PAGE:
Outlier description: Using scatter plots, outliers in this dataset were identified, revealing multiple points of data with substantially higher values for non-real estate farm loans as well as real estate farm loans in 1977.

Data set - C : is taken from “Murthy” (1967) (Page no: 399) where,

Y=The regionss cultivated area was under wheat in 1964.X=The regionss cultivated area was under wheat in 1963.

Outlier description: This dataset’s outliers were identified using scatter plots, which showed situations when the cultivated area under wheat in 1964 diverged significantly from the normal range.

Data set - D : is taken from the from “Murthy” (1967) (Page no: 288), where,

Y=Output data for 80factories in a region.X=Fixed capital for 80factories in a region.

Outlier description: In this dataset, we utilised scatter plots to visually evaluate data points where fixed capital and output data for factories in an area had unusual patterns, and then we used those data points to identify outliers.

Data set - E : is picked from the “Engel data set” (Koenker and Bassett, 1982) from the “quantreg” package in R-Software (2021) where,

Y=Annual food expenditure of a household in Belgian francs.X=Annual household income in Belgian francs.

Outlier description: In order to visually identify outliers, scatter plots were used, concentrating on families with unusually high yearly incomes or annual food expenditures in Belgian francs.

We went into discussion about how these visually distinguished outliers affected our study and the estimating techniques we used. We also want to highlight that we used the Huber M robust regression method in addition to visual outlier identification. The adaptability of Huber M regression to different kinds of outliers and extreme values is well recognised. In comparison to conventional least squares regression, this technique reduces the effect of outliers on parameter estimation and produces results that are more accurate. It has been designed especially for datasets having differed forms of outliers, including high leverage, influential, and extreme values, and it is developed to manage outliers well. Our dedication to tackling outlier difficulties and producing robust estimates in the presence of multiple outlier types is demonstrated by the adoption of Huber M robust regression in our research. This improves the transparency of our research and gives a clearer picture of any possible difficulties brought on by outliers in the data sets under study. The RE(%) of the suggested estimators ysvi, (i = 1, 2, …, 5 ) with respect to the Kadilar et al. (2007) estimators are given as:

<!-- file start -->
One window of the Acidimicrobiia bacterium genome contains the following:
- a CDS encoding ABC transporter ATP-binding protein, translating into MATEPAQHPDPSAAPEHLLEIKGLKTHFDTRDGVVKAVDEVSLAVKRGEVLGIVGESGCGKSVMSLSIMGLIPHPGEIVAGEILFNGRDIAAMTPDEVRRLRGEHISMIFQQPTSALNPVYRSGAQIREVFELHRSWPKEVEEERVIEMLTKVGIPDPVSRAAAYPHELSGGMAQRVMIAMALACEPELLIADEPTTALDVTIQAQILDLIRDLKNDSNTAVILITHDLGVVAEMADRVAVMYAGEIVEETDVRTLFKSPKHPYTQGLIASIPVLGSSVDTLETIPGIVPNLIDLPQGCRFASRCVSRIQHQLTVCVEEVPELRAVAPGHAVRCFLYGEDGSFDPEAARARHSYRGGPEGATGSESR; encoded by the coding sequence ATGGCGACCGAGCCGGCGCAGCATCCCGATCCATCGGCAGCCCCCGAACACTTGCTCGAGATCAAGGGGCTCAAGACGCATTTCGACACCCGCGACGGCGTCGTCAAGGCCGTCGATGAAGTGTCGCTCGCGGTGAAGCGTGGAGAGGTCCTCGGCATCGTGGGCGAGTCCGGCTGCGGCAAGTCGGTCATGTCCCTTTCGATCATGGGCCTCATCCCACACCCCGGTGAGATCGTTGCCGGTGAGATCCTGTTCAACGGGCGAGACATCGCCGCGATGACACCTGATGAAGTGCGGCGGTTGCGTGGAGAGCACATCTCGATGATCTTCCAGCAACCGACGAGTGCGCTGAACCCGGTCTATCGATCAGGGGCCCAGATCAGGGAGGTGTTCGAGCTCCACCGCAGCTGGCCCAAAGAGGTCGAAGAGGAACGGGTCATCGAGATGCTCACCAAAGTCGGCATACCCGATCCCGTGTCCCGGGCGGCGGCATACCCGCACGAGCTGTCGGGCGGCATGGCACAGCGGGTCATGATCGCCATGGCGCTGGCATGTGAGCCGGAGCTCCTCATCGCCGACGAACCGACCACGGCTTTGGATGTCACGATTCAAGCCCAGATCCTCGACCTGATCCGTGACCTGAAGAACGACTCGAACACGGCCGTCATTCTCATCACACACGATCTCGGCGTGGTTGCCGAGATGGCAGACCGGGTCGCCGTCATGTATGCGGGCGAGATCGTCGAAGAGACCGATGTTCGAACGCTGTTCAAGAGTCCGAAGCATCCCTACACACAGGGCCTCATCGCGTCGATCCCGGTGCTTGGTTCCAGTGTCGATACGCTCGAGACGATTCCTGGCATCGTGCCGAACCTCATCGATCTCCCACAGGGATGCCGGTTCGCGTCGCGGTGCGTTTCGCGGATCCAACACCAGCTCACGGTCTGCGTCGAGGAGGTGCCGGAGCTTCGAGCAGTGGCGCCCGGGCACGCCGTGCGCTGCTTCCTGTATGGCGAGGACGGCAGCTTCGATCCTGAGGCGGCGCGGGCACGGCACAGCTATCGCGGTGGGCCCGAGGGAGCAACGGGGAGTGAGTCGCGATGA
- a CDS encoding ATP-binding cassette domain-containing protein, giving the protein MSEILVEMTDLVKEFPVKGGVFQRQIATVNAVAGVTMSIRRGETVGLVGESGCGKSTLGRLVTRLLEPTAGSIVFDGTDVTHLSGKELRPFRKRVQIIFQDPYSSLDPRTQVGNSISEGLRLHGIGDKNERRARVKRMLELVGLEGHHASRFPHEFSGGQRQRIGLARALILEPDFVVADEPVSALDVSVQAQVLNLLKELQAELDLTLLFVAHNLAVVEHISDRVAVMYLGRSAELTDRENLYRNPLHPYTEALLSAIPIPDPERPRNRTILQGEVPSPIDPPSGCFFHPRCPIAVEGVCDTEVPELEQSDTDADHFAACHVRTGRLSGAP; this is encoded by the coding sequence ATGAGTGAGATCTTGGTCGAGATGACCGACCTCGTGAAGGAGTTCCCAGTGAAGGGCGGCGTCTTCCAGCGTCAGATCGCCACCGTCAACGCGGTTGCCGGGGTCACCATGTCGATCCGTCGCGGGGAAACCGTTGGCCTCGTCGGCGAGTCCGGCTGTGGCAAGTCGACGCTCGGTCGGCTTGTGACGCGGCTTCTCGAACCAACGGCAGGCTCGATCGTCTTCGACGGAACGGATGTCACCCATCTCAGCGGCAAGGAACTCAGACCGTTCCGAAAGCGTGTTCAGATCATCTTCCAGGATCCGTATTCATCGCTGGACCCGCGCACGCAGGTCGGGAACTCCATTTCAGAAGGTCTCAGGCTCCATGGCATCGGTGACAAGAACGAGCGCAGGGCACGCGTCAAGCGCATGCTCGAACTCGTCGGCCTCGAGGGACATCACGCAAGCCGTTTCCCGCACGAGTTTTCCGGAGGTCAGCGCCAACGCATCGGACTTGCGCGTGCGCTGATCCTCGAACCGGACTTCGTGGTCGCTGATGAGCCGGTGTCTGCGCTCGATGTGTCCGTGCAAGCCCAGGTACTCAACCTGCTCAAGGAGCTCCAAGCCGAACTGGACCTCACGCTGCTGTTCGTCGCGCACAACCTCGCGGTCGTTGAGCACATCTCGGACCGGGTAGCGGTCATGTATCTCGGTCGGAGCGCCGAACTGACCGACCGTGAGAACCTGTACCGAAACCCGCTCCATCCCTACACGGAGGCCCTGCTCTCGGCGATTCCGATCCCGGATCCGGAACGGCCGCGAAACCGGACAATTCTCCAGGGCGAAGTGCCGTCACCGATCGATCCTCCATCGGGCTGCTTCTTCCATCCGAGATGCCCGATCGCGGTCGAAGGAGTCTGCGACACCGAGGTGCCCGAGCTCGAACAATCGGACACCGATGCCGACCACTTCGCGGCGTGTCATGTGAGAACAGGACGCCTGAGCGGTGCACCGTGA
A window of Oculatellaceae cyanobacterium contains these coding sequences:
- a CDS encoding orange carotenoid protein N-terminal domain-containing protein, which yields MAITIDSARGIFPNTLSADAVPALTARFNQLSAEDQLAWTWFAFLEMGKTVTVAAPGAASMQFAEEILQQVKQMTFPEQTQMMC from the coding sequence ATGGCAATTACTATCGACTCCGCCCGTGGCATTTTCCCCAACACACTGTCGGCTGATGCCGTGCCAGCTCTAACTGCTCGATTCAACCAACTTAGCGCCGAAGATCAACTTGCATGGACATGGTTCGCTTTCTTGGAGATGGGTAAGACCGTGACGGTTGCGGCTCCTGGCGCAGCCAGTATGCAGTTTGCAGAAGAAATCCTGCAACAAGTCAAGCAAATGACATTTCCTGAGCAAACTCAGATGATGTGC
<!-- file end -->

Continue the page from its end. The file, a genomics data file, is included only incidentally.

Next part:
RE(Existing Estimators,Proposed Estimators)=MSE(Existing Estimators)MSE(Proposed Estimators)×100.

In Tables 25, where we show the relative efficiency (RE(%)) results, the performance of the estimators is compared and evaluated. These tables provide insightful information about the performance of our suggested estimators in comparison to the existing estimators. The RE(%) values above 100 in these tables, in specific, indicate an important benefit for the suggested estimators.

This result highlights a key finding: Our suggested estimators frequently beat their competitors in terms of mean squared error. This result occurs when the percent relative efficiencies surpass 100. This is an excellent illustration of how well our estimators perform when applied to the simulated datasets in terms of prediction accuracy and precision. These findings highlight the usefulness in real-world applications and enhanced efficiency of our suggested estimators, highlighting their potential as useful tools for statistical estimation tasks.

6. Simulation studies

To find the RE(%)of the suggested estimators, we will conduct a simulation study that is carried out by considering the “Engel Data Set” (Koenker and Bassett, 1982) presented in Table 1. This data set contains data on income and food expenditure for 235 working-class Belgian households. To load this data, load the quantreg library, and then enter the command data (engel) in R programming.

We carry out the procedures listed below for carrying out the simulation study, which were coded in R-program (2021), and we describe the simulation processes taken into account to determine the MSEs of the suggested estimators ysvi ( i = 1, 2, …, 5 ) and traditional estimator ycki, ( i = 1, 2, …, 5)

Step 1 : Select the 5,000, 10,000 and 1,00,000 samples of the different size n (where n = 20, n = 30, n = 40 and n = 50) using the “Engel Data Set” (Koenker and Bassett, 1982) that are mentioned in R program using the SRS without repalcement techniques.

Step 2 : After that we will considered the data from 5,000, 10,000 and 1,00,000 samples to find the value of the Y¯^. Now, we have the 5,000, 10,000 and 1,00,000 values of Y¯^ from the 5,000, 10,000 and 1,00,000 samples for each sample n.

Step 3 : The mean squared error of Y¯^ is computed for each n by


where Y is population mean of the study variable.

The MSE ratio of the investigated estimators to the current estimators for each sample size (n) is computed to estimate the relative efficiency. All of the suggested estimators clearly outperform the current ones across all sample sizes, demonstrating their greater effectiveness when compared to conventional estimators. The simulation results support this observation, demonstrating the accuracy of our theoretical results.